- Ontologies and nonmonotonic reasoning in context representation
- Hybrid formalisms for reasoning within contexts or including sub-symbolic contexts
- Contextual aspects in agent coordination
- Nonmonotonicity and context evolution
- Data integration for context-awareness
- Applications, including (but not limited to) Activity Recognition, Diagnosis, Query Answering, Early Warning, in various application domains, such as Health Care, Assisted Living, Robotics, etc.
Submitted papers will be peer-reviewed and must be formatted according to the Springer LNCS format.
We invite three forms of submission to this workshop: regular (full) papers, short papers and position papers.
Regular papers include application papers and should not exceed 12 pages overall. The limit for short papers and system descriptions is 6 pages in the same format. We also encourage position papers on early-stage research (for poster or short presentations) of at most 3 pages. Paper submission (in PDF) should be done by the EasyChair conference system: to submit a paper, visit the EasyChair website. Proceedings will be published online after the workshop; publication as CEUR workshop proceedings on CEUR-WS.org is intended.
- 18 March 2011 EXTENDED!!! 2 April 2011, Submission of papers
- 20 April 2011, Notification of acceptance
- 2 May 2011, Camera-ready versions due
- 16 May 2011, Workshop
The workshop will be organized in part around talks presenting research results and prototyped systems from the accepted submissions. Another important part of the workshop will be to identify next steps and provide an opportunity for new ideas and initiatives in a panel session where challenges and directions in context representation and reasoning will be presented and discussed.
- Alessandra Mileo, Digital Enterprise Research Institute, National University of Ireland, Galway, Ireland
- Michael Fink, Institute of Information Systems, TU Wien, Vienna, Austria
- Alessandra Mileo, DERI, Galway, Ireland, Program Chair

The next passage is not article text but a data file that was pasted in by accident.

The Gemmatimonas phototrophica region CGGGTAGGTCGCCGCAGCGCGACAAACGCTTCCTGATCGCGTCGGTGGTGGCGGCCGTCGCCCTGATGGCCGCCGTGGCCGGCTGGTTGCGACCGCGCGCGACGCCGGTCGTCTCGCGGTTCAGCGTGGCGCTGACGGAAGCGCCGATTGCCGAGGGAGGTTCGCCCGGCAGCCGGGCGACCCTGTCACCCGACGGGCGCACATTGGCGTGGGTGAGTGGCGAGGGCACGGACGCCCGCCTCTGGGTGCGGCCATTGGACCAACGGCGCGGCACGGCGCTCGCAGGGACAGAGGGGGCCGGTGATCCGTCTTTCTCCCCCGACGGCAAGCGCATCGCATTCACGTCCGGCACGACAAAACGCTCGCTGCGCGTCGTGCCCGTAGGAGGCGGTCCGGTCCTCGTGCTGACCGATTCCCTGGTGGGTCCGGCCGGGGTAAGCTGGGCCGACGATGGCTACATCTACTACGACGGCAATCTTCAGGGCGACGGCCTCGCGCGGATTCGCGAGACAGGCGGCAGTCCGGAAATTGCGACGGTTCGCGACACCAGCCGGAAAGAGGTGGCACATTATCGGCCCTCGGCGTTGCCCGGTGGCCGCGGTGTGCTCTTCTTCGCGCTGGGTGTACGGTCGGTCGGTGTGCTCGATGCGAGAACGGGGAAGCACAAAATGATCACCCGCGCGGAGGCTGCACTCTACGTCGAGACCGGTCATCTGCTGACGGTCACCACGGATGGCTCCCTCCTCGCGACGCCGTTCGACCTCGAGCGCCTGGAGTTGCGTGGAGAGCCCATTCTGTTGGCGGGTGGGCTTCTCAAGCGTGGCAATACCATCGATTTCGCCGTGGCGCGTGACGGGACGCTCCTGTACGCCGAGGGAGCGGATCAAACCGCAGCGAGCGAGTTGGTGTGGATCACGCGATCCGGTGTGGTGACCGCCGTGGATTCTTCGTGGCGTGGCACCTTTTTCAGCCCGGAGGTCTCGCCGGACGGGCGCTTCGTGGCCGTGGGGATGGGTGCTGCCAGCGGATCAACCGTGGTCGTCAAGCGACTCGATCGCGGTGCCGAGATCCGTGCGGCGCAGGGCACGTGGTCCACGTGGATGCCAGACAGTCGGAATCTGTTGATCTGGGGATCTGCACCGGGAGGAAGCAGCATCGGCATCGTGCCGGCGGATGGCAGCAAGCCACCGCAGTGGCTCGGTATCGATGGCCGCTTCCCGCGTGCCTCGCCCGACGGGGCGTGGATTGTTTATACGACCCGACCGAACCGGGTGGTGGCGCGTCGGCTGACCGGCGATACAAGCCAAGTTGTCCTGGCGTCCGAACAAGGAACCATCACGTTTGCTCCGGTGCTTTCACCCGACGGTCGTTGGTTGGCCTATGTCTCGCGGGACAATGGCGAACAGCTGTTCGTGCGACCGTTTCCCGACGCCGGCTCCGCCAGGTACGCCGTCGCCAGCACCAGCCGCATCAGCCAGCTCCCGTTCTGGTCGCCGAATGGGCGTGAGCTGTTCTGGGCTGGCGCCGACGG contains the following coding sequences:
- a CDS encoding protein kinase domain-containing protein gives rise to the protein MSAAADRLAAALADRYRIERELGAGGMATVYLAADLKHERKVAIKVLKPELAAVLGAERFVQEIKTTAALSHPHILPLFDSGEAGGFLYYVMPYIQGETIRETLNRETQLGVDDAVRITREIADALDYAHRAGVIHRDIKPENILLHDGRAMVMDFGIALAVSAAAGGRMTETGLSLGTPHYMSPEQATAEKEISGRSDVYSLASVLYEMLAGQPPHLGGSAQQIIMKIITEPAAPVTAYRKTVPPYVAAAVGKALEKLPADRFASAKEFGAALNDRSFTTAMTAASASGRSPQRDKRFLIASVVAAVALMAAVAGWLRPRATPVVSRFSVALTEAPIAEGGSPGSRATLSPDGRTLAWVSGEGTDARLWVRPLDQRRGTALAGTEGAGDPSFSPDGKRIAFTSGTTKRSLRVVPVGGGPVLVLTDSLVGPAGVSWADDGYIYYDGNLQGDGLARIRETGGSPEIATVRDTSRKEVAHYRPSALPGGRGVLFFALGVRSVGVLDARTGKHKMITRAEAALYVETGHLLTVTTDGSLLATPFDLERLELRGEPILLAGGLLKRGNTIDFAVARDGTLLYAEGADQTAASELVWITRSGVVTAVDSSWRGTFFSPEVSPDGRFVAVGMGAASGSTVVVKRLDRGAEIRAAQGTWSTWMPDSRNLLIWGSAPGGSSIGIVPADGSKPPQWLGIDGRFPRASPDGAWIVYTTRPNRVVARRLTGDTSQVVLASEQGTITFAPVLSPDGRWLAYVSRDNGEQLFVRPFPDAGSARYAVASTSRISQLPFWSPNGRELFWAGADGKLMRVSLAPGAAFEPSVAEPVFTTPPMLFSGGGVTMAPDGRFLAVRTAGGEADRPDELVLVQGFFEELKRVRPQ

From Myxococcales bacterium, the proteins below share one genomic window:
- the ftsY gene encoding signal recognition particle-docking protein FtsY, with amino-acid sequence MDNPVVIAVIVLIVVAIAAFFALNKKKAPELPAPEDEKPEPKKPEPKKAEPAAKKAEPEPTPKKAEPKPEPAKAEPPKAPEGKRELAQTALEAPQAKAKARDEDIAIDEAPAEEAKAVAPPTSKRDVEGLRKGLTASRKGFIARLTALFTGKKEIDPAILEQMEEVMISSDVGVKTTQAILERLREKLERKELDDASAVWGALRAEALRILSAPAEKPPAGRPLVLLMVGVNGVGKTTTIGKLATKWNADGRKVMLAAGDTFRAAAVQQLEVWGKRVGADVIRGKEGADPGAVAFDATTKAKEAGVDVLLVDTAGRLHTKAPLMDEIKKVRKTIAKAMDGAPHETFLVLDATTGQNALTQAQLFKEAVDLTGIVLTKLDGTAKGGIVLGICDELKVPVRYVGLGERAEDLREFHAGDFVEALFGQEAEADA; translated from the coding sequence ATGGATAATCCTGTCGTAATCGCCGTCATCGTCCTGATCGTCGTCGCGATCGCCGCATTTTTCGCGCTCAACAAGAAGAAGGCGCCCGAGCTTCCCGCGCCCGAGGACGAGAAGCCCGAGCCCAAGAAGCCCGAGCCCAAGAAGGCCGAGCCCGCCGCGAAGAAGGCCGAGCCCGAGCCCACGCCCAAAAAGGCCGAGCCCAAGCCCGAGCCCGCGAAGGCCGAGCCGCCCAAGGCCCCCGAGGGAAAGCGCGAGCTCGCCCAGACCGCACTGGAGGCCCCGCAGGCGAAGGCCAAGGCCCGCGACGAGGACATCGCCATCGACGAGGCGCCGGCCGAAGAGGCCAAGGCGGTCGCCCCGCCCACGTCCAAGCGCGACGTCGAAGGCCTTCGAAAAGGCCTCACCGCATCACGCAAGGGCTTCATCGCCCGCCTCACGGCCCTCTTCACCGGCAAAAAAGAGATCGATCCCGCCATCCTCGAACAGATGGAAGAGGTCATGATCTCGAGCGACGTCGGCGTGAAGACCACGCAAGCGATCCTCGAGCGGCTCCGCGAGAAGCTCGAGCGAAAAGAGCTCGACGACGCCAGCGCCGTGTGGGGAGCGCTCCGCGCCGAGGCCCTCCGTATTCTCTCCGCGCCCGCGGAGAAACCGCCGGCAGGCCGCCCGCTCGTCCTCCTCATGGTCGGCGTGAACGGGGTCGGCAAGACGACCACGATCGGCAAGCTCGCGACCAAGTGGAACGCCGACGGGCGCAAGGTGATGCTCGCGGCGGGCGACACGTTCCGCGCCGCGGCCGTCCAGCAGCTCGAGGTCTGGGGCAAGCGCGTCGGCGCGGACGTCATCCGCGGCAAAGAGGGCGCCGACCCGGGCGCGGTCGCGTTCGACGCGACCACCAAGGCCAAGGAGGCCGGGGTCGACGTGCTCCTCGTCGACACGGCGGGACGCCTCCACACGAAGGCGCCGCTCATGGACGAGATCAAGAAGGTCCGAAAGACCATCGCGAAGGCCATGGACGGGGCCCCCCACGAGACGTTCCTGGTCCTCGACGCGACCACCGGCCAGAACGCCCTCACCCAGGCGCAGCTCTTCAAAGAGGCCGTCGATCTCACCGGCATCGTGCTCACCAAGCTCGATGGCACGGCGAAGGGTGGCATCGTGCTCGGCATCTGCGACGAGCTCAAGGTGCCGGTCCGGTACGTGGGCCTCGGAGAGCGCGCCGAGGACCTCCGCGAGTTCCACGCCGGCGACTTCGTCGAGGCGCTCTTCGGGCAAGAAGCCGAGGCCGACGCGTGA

- Michael Fink, Vienna University of Technology, Austria, Program Chair
- Sebastian Bader, University of Rostock, Germany
- Marcello Balduccini, Kodak Research Labs, Rochester, NY, USA
- Chitta Baral, Arizona State University, Tempe, AZ, USA
- Leopoldo Bertossi, Carleton University, Canada
- Roberto Bisiani, University of Milano-Bicocca, Italy
- Gerhard Brewka, University of Leipzig, Germany
- Pedro Cabalar Fernandez, Corunna University, Galicia, Spain
- Marina de Vos, University of Bath, UK
- James P. Delgrande, SFU, Canada
- Wolfgang Faber, University of Calabria, Rende (CS), Italy
- Stijn Heymans, SemanticBits LLC, Herndon, VA, USA
- Joao Leite, Universidade Nova de Lisboa, Portugal
- Jorge Lobo, IBM T. J. Watson Research Center, Hawthorne, NY, USA
- Bernd Ludwig, University of Erlangen-Nuremberg, Germany
- Wendy MacCaull, St. Francis Xavier University, Antigonish, Canada
- Robert Mercer, University of Western Ontario, Canada
- Tommie Meyer, Meraka Institute, Pretoria, South Africa
- Axel Polleres, University of Galway, Ireland
- Enrico Pontelli, New Mexico State University, Las Cruzes, NM, USA
- Marie-Christine Rousset, University of Grenoble, France
- Chiaki Sakama, Wakayama University, Japan
- Torsten Schaub, University of Potsdam, Germany
- Tran Cao Son, New Mexico State University, Las Cruzes, NM, USA
- Hans Tompits, Vienna University of Technology, Austria
- Paolo Torroni, University of Bologna, Italy
- Kewen Wang, Griffith University, Brisbane, Australia
- Nic Wilson, University College, Cork, Ireland
- Stefan Woltran, Vienna University of Technology, Austria